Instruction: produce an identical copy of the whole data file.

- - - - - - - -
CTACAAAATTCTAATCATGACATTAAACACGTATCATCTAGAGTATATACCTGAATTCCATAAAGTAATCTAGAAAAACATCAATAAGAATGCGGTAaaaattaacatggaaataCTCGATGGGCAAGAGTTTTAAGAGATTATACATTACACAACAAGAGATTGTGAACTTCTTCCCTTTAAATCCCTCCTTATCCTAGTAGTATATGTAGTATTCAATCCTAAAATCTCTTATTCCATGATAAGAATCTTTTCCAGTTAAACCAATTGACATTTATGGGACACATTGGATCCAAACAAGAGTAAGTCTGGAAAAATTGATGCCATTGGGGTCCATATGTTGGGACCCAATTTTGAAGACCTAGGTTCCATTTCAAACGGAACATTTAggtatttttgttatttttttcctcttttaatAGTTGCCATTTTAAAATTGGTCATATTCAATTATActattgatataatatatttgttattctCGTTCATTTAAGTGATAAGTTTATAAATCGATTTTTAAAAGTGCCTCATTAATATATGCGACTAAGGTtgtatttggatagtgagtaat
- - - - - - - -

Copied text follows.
CTACAAAATTCTAATCATGACATTAAACACGTATCATCTAGAGTATATACCTGAATTCCATAAAGTAATCTAGAAAAACATCAATAAGAATGCGGTAaaaattaacatggaaataCTCGATGGGCAAGAGTTTTAAGAGATTATACATTACACAACAAGAGATTGTGAACTTCTTCCCTTTAAATCCCTCCTTATCCTAGTAGTATATGTAGTATTCAATCCTAAAATCTCTTATTCCATGATAAGAATCTTTTCCAGTTAAACCAATTGACATTTATGGGACACATTGGATCCAAACAAGAGTAAGTCTGGAAAAATTGATGCCATTGGGGTCCATATGTTGGGACCCAATTTTGAAGACCTAGGTTCCATTTCAAACGGAACATTTAggtatttttgttatttttttcctcttttaatAGTTGCCATTTTAAAATTGGTCATATTCAATTATActattgatataatatatttgttattctCGTTCATTTAAGTGATAAGTTTATAAATCGATTTTTAAAAGTGCCTCATTAATATATGCGACTAAGGTtgtatttggatagtgagtaat